In December 2011, the California Supreme Court in California Redevelopment Association v. Matosantos upheld AB 1X 26-a bill eliminating redevelopment agencies in California. Even though redevelopment officially ended with Matosantos, discussion concerning the state of redevelopment has since been revived. The purpose behind the dissolution of redevelopment agencies was to fund special districts in a time of financial crisis, but what instead followed was dissension within California as cities and counties strongly opposed the dissolution of redevelopment and instead filed lawsuits challenging the constitutionality of AB 1X 26, and its subsequent "clean up" bill, AB 1484. Moreover, the redevelopment wind-up process has been anything but clean, as cities fight with the State over what redevelopment obligations prior to dissolution should still be honored by the State. As a result, over 150 lawsuits have been filed in California courts challenging redevelopment dissolution on many different legal grounds.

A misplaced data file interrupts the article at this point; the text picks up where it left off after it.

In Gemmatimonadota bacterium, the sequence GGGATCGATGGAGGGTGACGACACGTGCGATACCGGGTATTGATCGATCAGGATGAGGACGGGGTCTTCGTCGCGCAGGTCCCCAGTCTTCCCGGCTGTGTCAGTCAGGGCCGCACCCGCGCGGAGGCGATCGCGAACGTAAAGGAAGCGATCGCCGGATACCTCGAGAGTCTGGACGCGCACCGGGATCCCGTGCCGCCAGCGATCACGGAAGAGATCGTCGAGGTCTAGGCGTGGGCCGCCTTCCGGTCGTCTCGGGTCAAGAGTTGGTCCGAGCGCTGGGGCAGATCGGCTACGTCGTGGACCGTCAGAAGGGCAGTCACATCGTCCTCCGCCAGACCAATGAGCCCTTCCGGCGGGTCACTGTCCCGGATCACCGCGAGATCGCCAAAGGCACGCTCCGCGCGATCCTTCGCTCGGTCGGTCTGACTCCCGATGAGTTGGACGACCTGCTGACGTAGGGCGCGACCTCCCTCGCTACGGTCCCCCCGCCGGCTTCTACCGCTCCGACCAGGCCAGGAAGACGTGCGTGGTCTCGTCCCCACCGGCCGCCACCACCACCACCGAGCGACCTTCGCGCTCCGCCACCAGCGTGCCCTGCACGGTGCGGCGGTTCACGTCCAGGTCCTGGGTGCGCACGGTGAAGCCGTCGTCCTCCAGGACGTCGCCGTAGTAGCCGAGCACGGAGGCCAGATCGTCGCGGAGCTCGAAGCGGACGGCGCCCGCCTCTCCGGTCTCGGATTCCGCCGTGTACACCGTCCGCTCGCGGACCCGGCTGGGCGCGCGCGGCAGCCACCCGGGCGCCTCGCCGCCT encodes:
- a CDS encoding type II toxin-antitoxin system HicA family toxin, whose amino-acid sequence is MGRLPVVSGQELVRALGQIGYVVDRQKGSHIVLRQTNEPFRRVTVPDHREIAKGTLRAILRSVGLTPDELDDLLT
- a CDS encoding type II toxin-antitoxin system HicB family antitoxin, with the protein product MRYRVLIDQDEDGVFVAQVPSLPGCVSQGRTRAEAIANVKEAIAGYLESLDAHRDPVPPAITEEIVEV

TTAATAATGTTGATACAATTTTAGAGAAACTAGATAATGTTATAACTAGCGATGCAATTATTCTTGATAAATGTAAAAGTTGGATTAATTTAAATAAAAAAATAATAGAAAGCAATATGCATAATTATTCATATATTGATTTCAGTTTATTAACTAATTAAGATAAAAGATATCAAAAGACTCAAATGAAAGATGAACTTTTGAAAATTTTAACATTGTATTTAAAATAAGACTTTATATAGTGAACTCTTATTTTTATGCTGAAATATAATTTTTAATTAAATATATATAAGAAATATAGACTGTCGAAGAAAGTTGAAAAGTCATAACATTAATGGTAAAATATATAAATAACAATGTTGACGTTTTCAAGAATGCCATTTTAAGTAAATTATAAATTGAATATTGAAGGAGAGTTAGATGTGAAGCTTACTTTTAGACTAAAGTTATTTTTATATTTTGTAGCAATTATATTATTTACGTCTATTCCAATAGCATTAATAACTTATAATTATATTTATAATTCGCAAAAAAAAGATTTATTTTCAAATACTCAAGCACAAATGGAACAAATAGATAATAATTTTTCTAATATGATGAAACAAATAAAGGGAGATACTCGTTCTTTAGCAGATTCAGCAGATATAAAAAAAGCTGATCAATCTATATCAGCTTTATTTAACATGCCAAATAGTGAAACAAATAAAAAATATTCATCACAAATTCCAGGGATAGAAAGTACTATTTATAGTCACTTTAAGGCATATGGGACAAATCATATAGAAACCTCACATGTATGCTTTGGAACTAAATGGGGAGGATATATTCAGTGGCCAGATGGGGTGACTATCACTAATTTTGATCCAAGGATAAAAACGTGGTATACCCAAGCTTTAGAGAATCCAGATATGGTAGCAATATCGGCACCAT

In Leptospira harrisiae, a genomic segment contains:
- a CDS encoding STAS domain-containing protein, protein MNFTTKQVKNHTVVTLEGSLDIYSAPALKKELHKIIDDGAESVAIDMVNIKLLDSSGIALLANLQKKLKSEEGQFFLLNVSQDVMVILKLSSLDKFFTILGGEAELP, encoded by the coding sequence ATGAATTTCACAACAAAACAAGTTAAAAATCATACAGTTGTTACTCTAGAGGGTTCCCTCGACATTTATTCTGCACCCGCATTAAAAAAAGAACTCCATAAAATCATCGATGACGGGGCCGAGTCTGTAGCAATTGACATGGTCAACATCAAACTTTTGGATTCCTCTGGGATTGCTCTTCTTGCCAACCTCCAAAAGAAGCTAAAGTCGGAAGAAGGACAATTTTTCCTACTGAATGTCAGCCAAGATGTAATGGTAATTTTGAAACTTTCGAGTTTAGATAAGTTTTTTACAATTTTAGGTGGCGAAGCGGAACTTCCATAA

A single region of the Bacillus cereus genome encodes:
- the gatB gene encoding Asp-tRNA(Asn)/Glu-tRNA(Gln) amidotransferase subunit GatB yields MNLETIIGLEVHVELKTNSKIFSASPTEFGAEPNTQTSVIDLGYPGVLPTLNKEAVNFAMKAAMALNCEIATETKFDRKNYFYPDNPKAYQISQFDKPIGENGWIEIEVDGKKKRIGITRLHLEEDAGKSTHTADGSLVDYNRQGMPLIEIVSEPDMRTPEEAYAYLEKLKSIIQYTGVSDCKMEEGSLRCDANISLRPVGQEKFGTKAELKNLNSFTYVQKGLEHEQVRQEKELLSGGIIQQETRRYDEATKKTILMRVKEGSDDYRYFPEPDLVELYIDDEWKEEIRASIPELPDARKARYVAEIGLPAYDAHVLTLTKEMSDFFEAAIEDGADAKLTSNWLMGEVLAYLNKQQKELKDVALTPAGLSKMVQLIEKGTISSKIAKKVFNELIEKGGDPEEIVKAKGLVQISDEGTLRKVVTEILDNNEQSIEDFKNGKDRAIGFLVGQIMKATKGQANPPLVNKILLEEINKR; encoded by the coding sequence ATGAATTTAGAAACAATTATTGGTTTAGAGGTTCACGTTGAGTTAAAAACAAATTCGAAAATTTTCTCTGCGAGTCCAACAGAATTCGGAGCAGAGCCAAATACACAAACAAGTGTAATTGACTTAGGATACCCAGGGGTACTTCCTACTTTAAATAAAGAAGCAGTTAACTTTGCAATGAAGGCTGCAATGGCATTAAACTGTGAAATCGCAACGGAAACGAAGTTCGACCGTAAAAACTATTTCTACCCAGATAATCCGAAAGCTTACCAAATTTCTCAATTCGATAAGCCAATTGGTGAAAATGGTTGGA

This Note looks at the state of redevelopment after the California Supreme Court's decision in Matosantos. This Note will contextualize the current redevelopment debate by looking at the history of redevelopment and the events leading up to the passage of AB 1X 26, the redevelopment dissolution bill. This Note will also describe the aftermath of Matosantos, most notably the problems that dissolution created for the cities in light of AB 1X 26 and the subsequent "clean up" bill, AB 1484. The Note will also survey the lawsuits that have been filed against the State concerning redevelopment, and its legal and constitutional arguments. Finally, this Note will analyze the state of redevelopment in California going forward by evaluating the legal arguments posed by both sides in the redevelopment debate.
Helen Luu Chou,
Alive Not Dead: The Revival of Redevelopment Post-Matosantos,
41 Hastings Const. L.Q. 959
Available at: https://repository.uchastings.edu/hastings_constitutional_law_quaterly/vol41/iss4/7